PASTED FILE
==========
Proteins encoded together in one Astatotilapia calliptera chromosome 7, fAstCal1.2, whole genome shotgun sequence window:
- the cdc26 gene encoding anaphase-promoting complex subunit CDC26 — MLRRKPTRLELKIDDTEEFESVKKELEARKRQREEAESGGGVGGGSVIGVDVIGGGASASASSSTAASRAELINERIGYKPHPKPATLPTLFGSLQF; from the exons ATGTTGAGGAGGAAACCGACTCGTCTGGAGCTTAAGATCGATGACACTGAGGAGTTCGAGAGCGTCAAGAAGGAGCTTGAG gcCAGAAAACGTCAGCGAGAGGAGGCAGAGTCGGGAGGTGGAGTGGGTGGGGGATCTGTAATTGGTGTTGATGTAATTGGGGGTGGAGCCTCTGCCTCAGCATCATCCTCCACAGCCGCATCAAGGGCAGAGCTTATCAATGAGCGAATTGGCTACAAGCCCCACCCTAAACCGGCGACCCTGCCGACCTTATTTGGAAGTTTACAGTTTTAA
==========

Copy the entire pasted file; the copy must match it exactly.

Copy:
Proteins encoded together in one Astatotilapia calliptera chromosome 7, fAstCal1.2, whole genome shotgun sequence window:
- the cdc26 gene encoding anaphase-promoting complex subunit CDC26 — MLRRKPTRLELKIDDTEEFESVKKELEARKRQREEAESGGGVGGGSVIGVDVIGGGASASASSSTAASRAELINERIGYKPHPKPATLPTLFGSLQF; from the exons ATGTTGAGGAGGAAACCGACTCGTCTGGAGCTTAAGATCGATGACACTGAGGAGTTCGAGAGCGTCAAGAAGGAGCTTGAG gcCAGAAAACGTCAGCGAGAGGAGGCAGAGTCGGGAGGTGGAGTGGGTGGGGGATCTGTAATTGGTGTTGATGTAATTGGGGGTGGAGCCTCTGCCTCAGCATCATCCTCCACAGCCGCATCAAGGGCAGAGCTTATCAATGAGCGAATTGGCTACAAGCCCCACCCTAAACCGGCGACCCTGCCGACCTTATTTGGAAGTTTACAGTTTTAA